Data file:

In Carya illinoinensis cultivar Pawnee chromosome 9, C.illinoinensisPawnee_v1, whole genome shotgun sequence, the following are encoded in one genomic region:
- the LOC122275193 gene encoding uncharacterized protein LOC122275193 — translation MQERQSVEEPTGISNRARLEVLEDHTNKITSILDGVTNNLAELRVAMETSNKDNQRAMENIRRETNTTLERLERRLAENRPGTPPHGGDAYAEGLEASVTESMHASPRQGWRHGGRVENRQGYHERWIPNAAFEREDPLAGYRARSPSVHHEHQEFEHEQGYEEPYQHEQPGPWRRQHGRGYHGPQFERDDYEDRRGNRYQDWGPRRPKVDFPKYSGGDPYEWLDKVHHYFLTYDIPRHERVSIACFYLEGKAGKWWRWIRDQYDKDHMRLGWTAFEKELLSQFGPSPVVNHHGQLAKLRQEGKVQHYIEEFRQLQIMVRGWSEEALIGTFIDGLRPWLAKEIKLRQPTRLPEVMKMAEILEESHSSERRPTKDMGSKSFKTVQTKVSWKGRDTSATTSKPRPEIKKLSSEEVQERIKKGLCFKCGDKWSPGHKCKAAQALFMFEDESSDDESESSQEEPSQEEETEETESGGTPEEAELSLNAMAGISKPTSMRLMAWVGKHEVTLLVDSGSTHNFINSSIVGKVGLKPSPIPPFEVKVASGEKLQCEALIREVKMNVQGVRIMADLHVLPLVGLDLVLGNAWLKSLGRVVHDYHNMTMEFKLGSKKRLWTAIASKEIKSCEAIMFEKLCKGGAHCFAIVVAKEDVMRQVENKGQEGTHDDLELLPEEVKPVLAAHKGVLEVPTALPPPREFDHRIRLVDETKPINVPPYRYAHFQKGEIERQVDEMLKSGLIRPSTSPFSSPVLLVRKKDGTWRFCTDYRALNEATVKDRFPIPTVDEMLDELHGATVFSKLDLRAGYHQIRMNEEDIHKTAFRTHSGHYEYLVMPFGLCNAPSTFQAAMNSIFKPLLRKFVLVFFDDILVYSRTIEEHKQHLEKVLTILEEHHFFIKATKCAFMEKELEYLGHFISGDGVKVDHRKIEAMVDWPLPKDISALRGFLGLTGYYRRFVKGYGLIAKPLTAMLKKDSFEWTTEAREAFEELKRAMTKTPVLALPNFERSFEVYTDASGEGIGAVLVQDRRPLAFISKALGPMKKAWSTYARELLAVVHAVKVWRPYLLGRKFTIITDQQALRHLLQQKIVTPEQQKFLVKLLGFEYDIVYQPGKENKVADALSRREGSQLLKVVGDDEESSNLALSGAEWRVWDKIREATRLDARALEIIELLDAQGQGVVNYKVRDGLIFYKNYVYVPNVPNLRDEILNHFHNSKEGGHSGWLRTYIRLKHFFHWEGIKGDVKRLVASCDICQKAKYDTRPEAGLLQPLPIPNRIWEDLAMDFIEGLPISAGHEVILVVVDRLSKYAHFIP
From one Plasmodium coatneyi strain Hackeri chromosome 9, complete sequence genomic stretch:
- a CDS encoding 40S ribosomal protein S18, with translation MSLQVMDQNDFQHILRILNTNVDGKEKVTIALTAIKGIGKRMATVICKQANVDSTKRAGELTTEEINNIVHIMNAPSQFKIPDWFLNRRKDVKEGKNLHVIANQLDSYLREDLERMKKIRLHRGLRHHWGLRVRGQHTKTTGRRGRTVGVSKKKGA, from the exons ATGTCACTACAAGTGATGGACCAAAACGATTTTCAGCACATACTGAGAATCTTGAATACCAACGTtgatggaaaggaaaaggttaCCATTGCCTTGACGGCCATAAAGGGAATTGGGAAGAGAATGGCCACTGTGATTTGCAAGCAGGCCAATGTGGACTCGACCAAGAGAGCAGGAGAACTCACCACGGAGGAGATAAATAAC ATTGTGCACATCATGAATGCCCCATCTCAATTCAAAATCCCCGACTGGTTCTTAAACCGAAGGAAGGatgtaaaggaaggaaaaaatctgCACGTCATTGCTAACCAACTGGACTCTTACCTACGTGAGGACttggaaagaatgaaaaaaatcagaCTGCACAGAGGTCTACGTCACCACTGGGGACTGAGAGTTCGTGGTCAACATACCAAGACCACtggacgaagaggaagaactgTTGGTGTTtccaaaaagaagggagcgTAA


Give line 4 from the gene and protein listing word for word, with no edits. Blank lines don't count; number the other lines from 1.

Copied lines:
- a CDS encoding 40S ribosomal protein S18, with translation MSLQVMDQNDFQHILRILNTNVDGKEKVTIALTAIKGIGKRMATVICKQANVDSTKRAGELTTEEINNIVHIMNAPSQFKIPDWFLNRRKDVKEGKNLHVIANQLDSYLREDLERMKKIRLHRGLRHHWGLRVRGQHTKTTGRRGRTVGVSKKKGA, from the exons ATGTCACTACAAGTGATGGACCAAAACGATTTTCAGCACATACTGAGAATCTTGAATACCAACGTtgatggaaaggaaaaggttaCCATTGCCTTGACGGCCATAAAGGGAATTGGGAAGAGAATGGCCACTGTGATTTGCAAGCAGGCCAATGTGGACTCGACCAAGAGAGCAGGAGAACTCACCACGGAGGAGATAAATAAC ATTGTGCACATCATGAATGCCCCATCTCAATTCAAAATCCCCGACTGGTTCTTAAACCGAAGGAAGGatgtaaaggaaggaaaaaatctgCACGTCATTGCTAACCAACTGGACTCTTACCTACGTGAGGACttggaaagaatgaaaaaaatcagaCTGCACAGAGGTCTACGTCACCACTGGGGACTGAGAGTTCGTGGTCAACATACCAAGACCACtggacgaagaggaagaactgTTGGTGTTtccaaaaagaagggagcgTAA